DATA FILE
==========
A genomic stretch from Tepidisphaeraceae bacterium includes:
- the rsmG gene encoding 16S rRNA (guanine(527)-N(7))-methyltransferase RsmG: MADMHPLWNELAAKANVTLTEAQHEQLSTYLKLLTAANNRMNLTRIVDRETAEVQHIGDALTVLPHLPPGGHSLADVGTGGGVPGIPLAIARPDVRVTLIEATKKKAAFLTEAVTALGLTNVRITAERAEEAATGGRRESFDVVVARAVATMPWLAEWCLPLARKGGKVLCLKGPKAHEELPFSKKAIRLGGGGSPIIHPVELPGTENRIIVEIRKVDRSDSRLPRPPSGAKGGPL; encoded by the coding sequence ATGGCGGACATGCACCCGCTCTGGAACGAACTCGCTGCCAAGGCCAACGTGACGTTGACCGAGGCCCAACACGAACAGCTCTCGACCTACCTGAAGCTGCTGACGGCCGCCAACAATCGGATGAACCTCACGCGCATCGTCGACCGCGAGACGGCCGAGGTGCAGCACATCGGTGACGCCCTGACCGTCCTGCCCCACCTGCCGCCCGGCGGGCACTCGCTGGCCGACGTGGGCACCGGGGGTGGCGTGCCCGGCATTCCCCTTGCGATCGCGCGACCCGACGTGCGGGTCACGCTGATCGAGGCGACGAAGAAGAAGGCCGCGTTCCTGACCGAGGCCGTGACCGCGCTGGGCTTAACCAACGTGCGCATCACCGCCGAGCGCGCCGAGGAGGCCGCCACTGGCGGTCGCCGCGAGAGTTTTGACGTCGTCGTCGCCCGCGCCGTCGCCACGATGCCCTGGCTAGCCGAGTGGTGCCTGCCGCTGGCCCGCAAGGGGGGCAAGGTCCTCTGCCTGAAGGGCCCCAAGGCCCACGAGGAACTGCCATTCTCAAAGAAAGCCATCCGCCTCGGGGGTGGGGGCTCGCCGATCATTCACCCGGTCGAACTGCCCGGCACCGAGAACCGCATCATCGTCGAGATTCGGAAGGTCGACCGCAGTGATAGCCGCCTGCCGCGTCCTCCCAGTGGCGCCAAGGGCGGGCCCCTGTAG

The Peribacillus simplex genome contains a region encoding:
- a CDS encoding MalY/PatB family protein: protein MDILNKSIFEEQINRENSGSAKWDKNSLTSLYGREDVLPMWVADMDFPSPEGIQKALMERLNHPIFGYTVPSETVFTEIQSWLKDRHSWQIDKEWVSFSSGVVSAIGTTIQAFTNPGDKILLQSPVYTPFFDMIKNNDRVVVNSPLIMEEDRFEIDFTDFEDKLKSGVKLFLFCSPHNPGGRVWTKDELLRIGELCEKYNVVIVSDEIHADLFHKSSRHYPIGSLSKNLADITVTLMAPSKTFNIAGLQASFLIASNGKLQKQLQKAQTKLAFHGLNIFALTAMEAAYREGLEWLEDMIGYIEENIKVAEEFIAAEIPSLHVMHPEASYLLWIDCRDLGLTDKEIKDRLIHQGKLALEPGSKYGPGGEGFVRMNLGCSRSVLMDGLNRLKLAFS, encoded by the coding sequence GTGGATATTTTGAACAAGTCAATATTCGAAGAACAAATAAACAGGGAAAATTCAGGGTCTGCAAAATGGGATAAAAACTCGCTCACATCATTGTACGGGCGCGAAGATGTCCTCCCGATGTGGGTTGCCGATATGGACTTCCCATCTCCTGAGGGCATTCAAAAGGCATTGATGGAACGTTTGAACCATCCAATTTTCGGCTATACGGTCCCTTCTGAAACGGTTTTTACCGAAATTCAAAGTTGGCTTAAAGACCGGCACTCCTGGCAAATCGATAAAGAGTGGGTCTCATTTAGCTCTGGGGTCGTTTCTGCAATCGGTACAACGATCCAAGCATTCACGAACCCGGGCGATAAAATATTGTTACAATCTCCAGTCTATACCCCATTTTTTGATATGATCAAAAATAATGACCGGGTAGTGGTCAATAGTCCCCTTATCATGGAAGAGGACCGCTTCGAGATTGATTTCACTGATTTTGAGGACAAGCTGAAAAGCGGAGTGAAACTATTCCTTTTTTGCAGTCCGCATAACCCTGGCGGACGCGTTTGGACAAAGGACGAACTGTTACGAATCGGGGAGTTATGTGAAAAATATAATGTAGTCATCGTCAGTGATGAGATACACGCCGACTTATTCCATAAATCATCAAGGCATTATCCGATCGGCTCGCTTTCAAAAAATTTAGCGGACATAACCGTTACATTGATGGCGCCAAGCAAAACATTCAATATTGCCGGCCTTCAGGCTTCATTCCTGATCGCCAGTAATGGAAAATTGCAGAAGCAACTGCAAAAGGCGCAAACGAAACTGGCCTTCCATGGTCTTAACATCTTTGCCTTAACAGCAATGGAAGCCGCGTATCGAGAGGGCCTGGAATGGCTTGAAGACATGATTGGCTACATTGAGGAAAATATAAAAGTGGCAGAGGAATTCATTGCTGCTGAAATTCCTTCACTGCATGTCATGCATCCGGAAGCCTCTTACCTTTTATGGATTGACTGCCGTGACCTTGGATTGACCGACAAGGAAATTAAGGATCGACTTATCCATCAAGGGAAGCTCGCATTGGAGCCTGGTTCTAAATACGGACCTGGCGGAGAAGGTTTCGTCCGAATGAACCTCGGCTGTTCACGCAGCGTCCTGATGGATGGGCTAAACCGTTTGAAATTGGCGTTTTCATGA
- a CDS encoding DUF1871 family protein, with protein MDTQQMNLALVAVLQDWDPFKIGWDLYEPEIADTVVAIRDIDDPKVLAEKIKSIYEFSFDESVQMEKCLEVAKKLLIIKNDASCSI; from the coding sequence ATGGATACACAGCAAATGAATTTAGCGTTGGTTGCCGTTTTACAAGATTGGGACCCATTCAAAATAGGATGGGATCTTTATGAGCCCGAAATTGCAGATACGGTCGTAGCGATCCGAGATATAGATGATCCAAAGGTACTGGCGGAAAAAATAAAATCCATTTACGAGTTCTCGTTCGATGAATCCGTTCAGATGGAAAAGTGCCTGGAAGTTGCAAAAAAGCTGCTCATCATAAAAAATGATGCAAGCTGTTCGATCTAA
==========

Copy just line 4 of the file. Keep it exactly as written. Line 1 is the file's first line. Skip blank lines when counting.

- a CDS encoding MalY/PatB family protein: protein MDILNKSIFEEQINRENSGSAKWDKNSLTSLYGREDVLPMWVADMDFPSPEGIQKALMERLNHPIFGYTVPSETVFTEIQSWLKDRHSWQIDKEWVSFSSGVVSAIGTTIQAFTNPGDKILLQSPVYTPFFDMIKNNDRVVVNSPLIMEEDRFEIDFTDFEDKLKSGVKLFLFCSPHNPGGRVWTKDELLRIGELCEKYNVVIVSDEIHADLFHKSSRHYPIGSLSKNLADITVTLMAPSKTFNIAGLQASFLIASNGKLQKQLQKAQTKLAFHGLNIFALTAMEAAYREGLEWLEDMIGYIEENIKVAEEFIAAEIPSLHVMHPEASYLLWIDCRDLGLTDKEIKDRLIHQGKLALEPGSKYGPGGEGFVRMNLGCSRSVLMDGLNRLKLAFS, encoded by the coding sequence GTGGATATTTTGAACAAGTCAATATTCGAAGAACAAATAAACAGGGAAAATTCAGGGTCTGCAAAATGGGATAAAAACTCGCTCACATCATTGTACGGGCGCGAAGATGTCCTCCCGATGTGGGTTGCCGATATGGACTTCCCATCTCCTGAGGGCATTCAAAAGGCATTGATGGAACGTTTGAACCATCCAATTTTCGGCTATACGGTCCCTTCTGAAACGGTTTTTACCGAAATTCAAAGTTGGCTTAAAGACCGGCACTCCTGGCAAATCGATAAAGAGTGGGTCTCATTTAGCTCTGGGGTCGTTTCTGCAATCGGTACAACGATCCAAGCATTCACGAACCCGGGCGATAAAATATTGTTACAATCTCCAGTCTATACCCCATTTTTTGATATGATCAAAAATAATGACCGGGTAGTGGTCAATAGTCCCCTTATCATGGAAGAGGACCGCTTCGAGATTGATTTCACTGATTTTGAGGACAAGCTGAAAAGCGGAGTGAAACTATTCCTTTTTTGCAGTCCGCATAACCCTGGCGGACGCGTTTGGACAAAGGACGAACTGTTACGAATCGGGGAGTTATGTGAAAAATATAATGTAGTCATCGTCAGTGATGAGATACACGCCGACTTATTCCATAAATCATCAAGGCATTATCCGATCGGCTCGCTTTCAAAAAATTTAGCGGACATAACCGTTACATTGATGGCGCCAAGCAAAACATTCAATATTGCCGGCCTTCAGGCTTCATTCCTGATCGCCAGTAATGGAAAATTGCAGAAGCAACTGCAAAAGGCGCAAACGAAACTGGCCTTCCATGGTCTTAACATCTTTGCCTTAACAGCAATGGAAGCCGCGTATCGAGAGGGCCTGGAATGGCTTGAAGACATGATTGGCTACATTGAGGAAAATATAAAAGTGGCAGAGGAATTCATTGCTGCTGAAATTCCTTCACTGCATGTCATGCATCCGGAAGCCTCTTACCTTTTATGGATTGACTGCCGTGACCTTGGATTGACCGACAAGGAAATTAAGGATCGACTTATCCATCAAGGGAAGCTCGCATTGGAGCCTGGTTCTAAATACGGACCTGGCGGAGAAGGTTTCGTCCGAATGAACCTCGGCTGTTCACGCAGCGTCCTGATGGATGGGCTAAACCGTTTGAAATTGGCGTTTTCATGA